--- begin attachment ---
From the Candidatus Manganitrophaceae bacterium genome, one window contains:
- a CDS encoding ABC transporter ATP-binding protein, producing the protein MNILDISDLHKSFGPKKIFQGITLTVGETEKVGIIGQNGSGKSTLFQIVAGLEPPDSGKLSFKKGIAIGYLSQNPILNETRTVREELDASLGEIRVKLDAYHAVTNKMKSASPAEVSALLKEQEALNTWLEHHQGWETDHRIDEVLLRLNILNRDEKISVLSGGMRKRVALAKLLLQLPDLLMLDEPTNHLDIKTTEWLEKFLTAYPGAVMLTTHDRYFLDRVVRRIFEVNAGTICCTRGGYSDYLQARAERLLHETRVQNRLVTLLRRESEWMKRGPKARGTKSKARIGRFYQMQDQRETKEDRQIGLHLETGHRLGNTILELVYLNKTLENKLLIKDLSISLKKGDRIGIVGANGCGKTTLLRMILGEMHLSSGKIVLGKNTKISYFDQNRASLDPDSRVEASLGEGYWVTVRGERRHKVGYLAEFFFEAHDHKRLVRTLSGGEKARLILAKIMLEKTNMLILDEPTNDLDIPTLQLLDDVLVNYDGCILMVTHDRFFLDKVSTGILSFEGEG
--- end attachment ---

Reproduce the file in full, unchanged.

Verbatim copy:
From the Candidatus Manganitrophaceae bacterium genome, one window contains:
- a CDS encoding ABC transporter ATP-binding protein, producing the protein MNILDISDLHKSFGPKKIFQGITLTVGETEKVGIIGQNGSGKSTLFQIVAGLEPPDSGKLSFKKGIAIGYLSQNPILNETRTVREELDASLGEIRVKLDAYHAVTNKMKSASPAEVSALLKEQEALNTWLEHHQGWETDHRIDEVLLRLNILNRDEKISVLSGGMRKRVALAKLLLQLPDLLMLDEPTNHLDIKTTEWLEKFLTAYPGAVMLTTHDRYFLDRVVRRIFEVNAGTICCTRGGYSDYLQARAERLLHETRVQNRLVTLLRRESEWMKRGPKARGTKSKARIGRFYQMQDQRETKEDRQIGLHLETGHRLGNTILELVYLNKTLENKLLIKDLSISLKKGDRIGIVGANGCGKTTLLRMILGEMHLSSGKIVLGKNTKISYFDQNRASLDPDSRVEASLGEGYWVTVRGERRHKVGYLAEFFFEAHDHKRLVRTLSGGEKARLILAKIMLEKTNMLILDEPTNDLDIPTLQLLDDVLVNYDGCILMVTHDRFFLDKVSTGILSFEGEG